Where do we put billions of solar panels? Plus, report says Arizona audit confirms Biden win.
By Gary Abernathy
Where’s the available land for billions of solar panels?
In my latest Washington Post column I discuss the solar energy picture as it pertains to areas like rural Ohio, where opposition is steadily growing to the spread of solar modules on cropland. Similar opposition is documented in many other parts of the nation as well.
President Biden says he wants to double, and then redouble, solar capability by 2030 in order to provide nearly half of the nation’s electricity from solar by 2050. Right now, solar generates only about 3 percent of electricity. So, with growing opposition and a “not in my back yard” attitude taking shape, where will the millions of acres of land be found that are necessary for billions of solar panels?
In my Post article, I ask some additional questions — and supply some answers:
The growing doubt nationwide among landowners and their neighbors over whether shiny solar modules are what they want sprouting from fields in their communities raises a question: How much land will be necessary to reach Biden’s goals? One estimate from Axion Power, a pro-solar site, suggests that meeting all U.S. electric demands using only solar energy would require 10 billion solar panels covering 21,913 square miles, or 14 million acres — an area larger than several of our states. It will take nearly half of that to reach Biden’s objective in the next nine years. Again, where’s all that property coming from, and at the cost of how much other land use or development? When it comes to land, as Mark Twain noted, they’re not making it anymore.
These obstacles may ultimately be resolved. Someday, scientists and engineers will almost certainly find a way to make solar modules more compact and efficient. In the meantime, we’ll still need reliable energy — meaning no one should be rushing to close the coal mines or dismantle the oil rigs anytime soon.
Some of the emails I’ve received so far in response came from people claiming that they had done their research and found that 14 million acres amounts to only one percent of U.S. farmland. “We have plenty of land!” they exclaim. What they ignore is that only a portion of U.S. farmland is suitable for placing solar panels (according to what solar companies say when they’re convincing local governments to let them build), and that just because land exists doesn’t mean everyone is going to sell or lease it to the solar companies — unless people want to invoke eminent domain and take it by force. It’s that growing resistance to solar expansion by landowners and neighboring residents that I document in my column.
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Report: Arizona vote ‘audit’ confirms Biden’s victory
The Washington Post is reporting that a draft version of the Arizona review — or “audit” — of the 2020 presidential vote not only confirms Joe Biden’s victory, but actually adds to his winning margin.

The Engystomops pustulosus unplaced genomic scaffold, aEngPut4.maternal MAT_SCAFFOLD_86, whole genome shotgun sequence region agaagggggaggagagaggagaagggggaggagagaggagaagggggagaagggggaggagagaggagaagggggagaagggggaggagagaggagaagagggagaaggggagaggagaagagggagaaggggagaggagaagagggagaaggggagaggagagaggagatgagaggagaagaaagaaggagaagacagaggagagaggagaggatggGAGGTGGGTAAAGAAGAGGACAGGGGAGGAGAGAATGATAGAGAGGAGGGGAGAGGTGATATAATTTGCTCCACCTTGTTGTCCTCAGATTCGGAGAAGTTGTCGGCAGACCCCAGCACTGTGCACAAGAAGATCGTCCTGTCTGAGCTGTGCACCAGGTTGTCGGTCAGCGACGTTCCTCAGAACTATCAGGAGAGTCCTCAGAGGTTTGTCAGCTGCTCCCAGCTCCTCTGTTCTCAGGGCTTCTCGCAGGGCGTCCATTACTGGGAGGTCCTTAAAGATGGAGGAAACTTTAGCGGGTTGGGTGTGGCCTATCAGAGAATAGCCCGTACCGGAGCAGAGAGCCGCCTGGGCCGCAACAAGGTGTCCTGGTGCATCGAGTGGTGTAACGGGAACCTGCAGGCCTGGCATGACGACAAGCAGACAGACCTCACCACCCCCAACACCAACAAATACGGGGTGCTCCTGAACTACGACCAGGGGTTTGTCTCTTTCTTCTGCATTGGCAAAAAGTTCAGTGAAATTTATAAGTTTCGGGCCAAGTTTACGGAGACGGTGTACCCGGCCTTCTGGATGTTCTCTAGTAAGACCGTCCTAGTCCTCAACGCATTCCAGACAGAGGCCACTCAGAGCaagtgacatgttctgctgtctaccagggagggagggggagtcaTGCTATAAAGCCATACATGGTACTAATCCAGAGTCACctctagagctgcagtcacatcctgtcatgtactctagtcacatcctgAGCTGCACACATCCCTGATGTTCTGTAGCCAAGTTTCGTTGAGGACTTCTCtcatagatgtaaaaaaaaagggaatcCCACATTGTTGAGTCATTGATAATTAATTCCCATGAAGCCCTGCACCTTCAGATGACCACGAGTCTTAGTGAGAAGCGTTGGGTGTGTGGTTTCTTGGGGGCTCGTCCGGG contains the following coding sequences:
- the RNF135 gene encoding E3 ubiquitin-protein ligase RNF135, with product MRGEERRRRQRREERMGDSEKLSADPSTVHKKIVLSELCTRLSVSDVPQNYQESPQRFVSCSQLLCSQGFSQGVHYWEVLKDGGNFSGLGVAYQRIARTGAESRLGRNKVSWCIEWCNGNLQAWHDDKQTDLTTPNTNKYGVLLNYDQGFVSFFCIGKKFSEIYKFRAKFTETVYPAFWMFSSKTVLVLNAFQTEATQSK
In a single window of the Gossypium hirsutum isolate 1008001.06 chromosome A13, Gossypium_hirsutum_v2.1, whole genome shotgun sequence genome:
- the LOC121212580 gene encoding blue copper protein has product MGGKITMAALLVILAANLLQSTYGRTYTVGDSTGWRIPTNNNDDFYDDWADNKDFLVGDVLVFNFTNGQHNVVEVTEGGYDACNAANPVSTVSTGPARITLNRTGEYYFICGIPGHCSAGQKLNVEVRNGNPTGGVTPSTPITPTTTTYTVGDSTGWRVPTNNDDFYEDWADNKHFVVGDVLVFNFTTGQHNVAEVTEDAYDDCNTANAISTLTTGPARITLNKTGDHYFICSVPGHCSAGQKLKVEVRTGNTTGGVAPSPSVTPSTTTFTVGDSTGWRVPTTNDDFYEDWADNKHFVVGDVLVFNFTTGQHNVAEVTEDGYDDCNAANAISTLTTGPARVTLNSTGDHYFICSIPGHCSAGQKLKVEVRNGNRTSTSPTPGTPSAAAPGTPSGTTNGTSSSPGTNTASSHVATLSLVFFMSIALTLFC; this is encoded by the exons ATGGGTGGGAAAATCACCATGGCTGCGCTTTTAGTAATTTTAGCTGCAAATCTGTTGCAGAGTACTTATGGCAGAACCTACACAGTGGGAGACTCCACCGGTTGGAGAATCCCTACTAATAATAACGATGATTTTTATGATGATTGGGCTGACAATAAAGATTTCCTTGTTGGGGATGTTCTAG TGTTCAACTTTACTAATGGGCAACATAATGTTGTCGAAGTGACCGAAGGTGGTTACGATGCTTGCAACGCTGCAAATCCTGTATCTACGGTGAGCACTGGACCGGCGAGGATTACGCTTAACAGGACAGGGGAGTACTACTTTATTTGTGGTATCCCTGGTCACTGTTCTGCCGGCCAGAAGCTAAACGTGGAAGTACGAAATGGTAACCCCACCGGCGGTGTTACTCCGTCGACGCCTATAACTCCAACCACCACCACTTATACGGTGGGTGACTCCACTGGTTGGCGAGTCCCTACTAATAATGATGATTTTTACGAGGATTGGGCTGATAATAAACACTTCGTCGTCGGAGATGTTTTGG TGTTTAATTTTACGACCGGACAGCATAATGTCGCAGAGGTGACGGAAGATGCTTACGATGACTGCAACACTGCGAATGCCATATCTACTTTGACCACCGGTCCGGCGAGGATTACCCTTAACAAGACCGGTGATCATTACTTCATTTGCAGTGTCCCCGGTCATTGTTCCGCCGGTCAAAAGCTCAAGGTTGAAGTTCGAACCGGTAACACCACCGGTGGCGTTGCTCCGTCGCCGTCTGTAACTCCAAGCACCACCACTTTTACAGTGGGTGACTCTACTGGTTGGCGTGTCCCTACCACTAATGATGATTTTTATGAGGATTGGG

The process has long been one that doubters of the election outcome — including Donald Trump — have pointed to as something that would finally prove the election was fraudulent.
The Post reports:
After nearly six months and almost $6 million — most of it given by groups that cast doubt on the election results — the draft report shows that the review concluded that 45,469 more ballots were cast for Biden in Maricopa County than for Trump, widening Biden’s margin by 360 more votes than certified results. The draft report found the count to have “no substantial differences” from the county’s certified tallies… If included in the final report, that finding would puncture unsubstantiated claims made by Trump and his allies that vote tabulating machines had miscounted paper ballots or been hacked to flip thousands of Trump votes to Biden.
The final report was scheduled for release Friday afternoon. As the Post story hints, it will likely include bits and pieces of “evidence” of things that need to be corrected going forward. In other words, after all this time, attention and money, those who pushed for the audit can’t let it come up completely dry. But the bottom line appears to be a vindication of the accuracy of the official outcome.
Can we put this all to bed now? I hope so.
Biden ‘press conference’ turns into lengthy filibuster
President Biden appeared to be holding a press conference Friday morning after making a few remarks about covid-19. He began reading down his always-handy list of reporters to call on. I think he perhaps made it to a third reporter before he launched into a lengthy filibuster in which he primarily commended himself for his negotiating knowledge and skills. Then he walked away. That was it.
Will the media ever start demanding that Biden spend more time answering questions?
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